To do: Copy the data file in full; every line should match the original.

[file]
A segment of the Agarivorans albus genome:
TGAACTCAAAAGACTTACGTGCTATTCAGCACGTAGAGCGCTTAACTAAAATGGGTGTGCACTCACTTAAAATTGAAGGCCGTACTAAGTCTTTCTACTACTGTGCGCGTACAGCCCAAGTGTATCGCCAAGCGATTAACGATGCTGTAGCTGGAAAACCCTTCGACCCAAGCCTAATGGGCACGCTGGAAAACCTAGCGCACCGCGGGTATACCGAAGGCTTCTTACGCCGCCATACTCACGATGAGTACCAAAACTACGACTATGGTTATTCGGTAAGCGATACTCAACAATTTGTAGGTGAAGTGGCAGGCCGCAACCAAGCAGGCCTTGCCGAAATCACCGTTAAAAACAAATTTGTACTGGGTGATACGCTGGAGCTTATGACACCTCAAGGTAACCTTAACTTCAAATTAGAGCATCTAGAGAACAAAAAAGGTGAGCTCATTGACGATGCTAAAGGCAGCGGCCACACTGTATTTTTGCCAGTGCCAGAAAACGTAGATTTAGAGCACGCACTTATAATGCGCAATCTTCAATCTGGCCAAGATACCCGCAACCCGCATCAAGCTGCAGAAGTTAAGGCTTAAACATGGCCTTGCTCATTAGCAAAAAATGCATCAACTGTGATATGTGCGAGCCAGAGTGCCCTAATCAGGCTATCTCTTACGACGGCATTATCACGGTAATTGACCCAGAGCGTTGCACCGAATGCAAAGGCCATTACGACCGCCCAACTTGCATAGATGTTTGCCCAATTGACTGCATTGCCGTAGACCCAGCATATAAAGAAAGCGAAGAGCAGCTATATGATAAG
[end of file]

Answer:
A segment of the Agarivorans albus genome:
TGAACTCAAAAGACTTACGTGCTATTCAGCACGTAGAGCGCTTAACTAAAATGGGTGTGCACTCACTTAAAATTGAAGGCCGTACTAAGTCTTTCTACTACTGTGCGCGTACAGCCCAAGTGTATCGCCAAGCGATTAACGATGCTGTAGCTGGAAAACCCTTCGACCCAAGCCTAATGGGCACGCTGGAAAACCTAGCGCACCGCGGGTATACCGAAGGCTTCTTACGCCGCCATACTCACGATGAGTACCAAAACTACGACTATGGTTATTCGGTAAGCGATACTCAACAATTTGTAGGTGAAGTGGCAGGCCGCAACCAAGCAGGCCTTGCCGAAATCACCGTTAAAAACAAATTTGTACTGGGTGATACGCTGGAGCTTATGACACCTCAAGGTAACCTTAACTTCAAATTAGAGCATCTAGAGAACAAAAAAGGTGAGCTCATTGACGATGCTAAAGGCAGCGGCCACACTGTATTTTTGCCAGTGCCAGAAAACGTAGATTTAGAGCACGCACTTATAATGCGCAATCTTCAATCTGGCCAAGATACCCGCAACCCGCATCAAGCTGCAGAAGTTAAGGCTTAAACATGGCCTTGCTCATTAGCAAAAAATGCATCAACTGTGATATGTGCGAGCCAGAGTGCCCTAATCAGGCTATCTCTTACGACGGCATTATCACGGTAATTGACCCAGAGCGTTGCACCGAATGCAAAGGCCATTACGACCGCCCAACTTGCATAGATGTTTGCCCAATTGACTGCATTGCCGTAGACCCAGCATATAAAGAAAGCGAAGAGCAGCTATATGATAAG